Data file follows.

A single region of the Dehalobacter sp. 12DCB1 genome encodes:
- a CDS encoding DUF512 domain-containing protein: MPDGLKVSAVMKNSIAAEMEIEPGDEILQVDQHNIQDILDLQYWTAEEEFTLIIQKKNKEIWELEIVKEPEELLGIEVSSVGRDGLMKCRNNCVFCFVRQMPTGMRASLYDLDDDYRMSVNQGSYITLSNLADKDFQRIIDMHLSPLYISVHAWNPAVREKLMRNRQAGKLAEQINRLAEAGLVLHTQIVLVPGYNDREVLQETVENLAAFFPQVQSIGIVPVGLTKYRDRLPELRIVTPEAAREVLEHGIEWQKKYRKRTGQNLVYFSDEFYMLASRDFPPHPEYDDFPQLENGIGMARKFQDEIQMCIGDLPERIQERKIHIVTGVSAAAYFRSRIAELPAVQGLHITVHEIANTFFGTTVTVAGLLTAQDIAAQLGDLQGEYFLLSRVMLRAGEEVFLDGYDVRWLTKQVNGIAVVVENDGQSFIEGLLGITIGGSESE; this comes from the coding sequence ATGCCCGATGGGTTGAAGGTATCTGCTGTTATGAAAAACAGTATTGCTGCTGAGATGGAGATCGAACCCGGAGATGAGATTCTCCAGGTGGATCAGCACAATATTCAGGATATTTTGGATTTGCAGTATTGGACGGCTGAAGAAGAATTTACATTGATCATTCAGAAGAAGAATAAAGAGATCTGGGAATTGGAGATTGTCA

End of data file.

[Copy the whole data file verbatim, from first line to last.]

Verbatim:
A single region of the Dehalobacter sp. 12DCB1 genome encodes:
- a CDS encoding DUF512 domain-containing protein: MPDGLKVSAVMKNSIAAEMEIEPGDEILQVDQHNIQDILDLQYWTAEEEFTLIIQKKNKEIWELEIVKEPEELLGIEVSSVGRDGLMKCRNNCVFCFVRQMPTGMRASLYDLDDDYRMSVNQGSYITLSNLADKDFQRIIDMHLSPLYISVHAWNPAVREKLMRNRQAGKLAEQINRLAEAGLVLHTQIVLVPGYNDREVLQETVENLAAFFPQVQSIGIVPVGLTKYRDRLPELRIVTPEAAREVLEHGIEWQKKYRKRTGQNLVYFSDEFYMLASRDFPPHPEYDDFPQLENGIGMARKFQDEIQMCIGDLPERIQERKIHIVTGVSAAAYFRSRIAELPAVQGLHITVHEIANTFFGTTVTVAGLLTAQDIAAQLGDLQGEYFLLSRVMLRAGEEVFLDGYDVRWLTKQVNGIAVVVENDGQSFIEGLLGITIGGSESE; this comes from the coding sequence ATGCCCGATGGGTTGAAGGTATCTGCTGTTATGAAAAACAGTATTGCTGCTGAGATGGAGATCGAACCCGGAGATGAGATTCTCCAGGTGGATCAGCACAATATTCAGGATATTTTGGATTTGCAGTATTGGACGGCTGAAGAAGAATTTACATTGATCATTCAGAAGAAGAATAAAGAGATCTGGGAATTGGAGATTGTCA